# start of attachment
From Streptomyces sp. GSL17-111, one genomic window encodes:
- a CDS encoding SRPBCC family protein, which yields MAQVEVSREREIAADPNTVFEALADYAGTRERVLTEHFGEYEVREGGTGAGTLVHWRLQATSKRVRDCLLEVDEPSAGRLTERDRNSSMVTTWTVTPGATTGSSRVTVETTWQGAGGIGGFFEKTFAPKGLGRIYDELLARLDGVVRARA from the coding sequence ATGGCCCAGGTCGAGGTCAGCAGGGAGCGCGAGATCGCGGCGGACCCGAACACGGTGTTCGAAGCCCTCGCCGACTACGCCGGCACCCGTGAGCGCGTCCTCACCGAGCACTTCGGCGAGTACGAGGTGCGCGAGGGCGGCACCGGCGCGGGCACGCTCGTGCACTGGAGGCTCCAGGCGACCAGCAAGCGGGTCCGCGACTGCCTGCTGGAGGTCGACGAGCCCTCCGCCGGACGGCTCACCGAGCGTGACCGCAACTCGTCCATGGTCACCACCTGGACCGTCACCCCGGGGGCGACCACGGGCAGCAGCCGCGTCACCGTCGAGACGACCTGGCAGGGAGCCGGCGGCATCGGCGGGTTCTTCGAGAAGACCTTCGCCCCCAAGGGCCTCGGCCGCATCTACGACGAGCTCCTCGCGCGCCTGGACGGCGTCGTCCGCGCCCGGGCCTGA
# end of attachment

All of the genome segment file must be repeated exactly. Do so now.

From Streptomyces sp. GSL17-111, one genomic window encodes:
- a CDS encoding SRPBCC family protein, which yields MAQVEVSREREIAADPNTVFEALADYAGTRERVLTEHFGEYEVREGGTGAGTLVHWRLQATSKRVRDCLLEVDEPSAGRLTERDRNSSMVTTWTVTPGATTGSSRVTVETTWQGAGGIGGFFEKTFAPKGLGRIYDELLARLDGVVRARA from the coding sequence ATGGCCCAGGTCGAGGTCAGCAGGGAGCGCGAGATCGCGGCGGACCCGAACACGGTGTTCGAAGCCCTCGCCGACTACGCCGGCACCCGTGAGCGCGTCCTCACCGAGCACTTCGGCGAGTACGAGGTGCGCGAGGGCGGCACCGGCGCGGGCACGCTCGTGCACTGGAGGCTCCAGGCGACCAGCAAGCGGGTCCGCGACTGCCTGCTGGAGGTCGACGAGCCCTCCGCCGGACGGCTCACCGAGCGTGACCGCAACTCGTCCATGGTCACCACCTGGACCGTCACCCCGGGGGCGACCACGGGCAGCAGCCGCGTCACCGTCGAGACGACCTGGCAGGGAGCCGGCGGCATCGGCGGGTTCTTCGAGAAGACCTTCGCCCCCAAGGGCCTCGGCCGCATCTACGACGAGCTCCTCGCGCGCCTGGACGGCGTCGTCCGCGCCCGGGCCTGA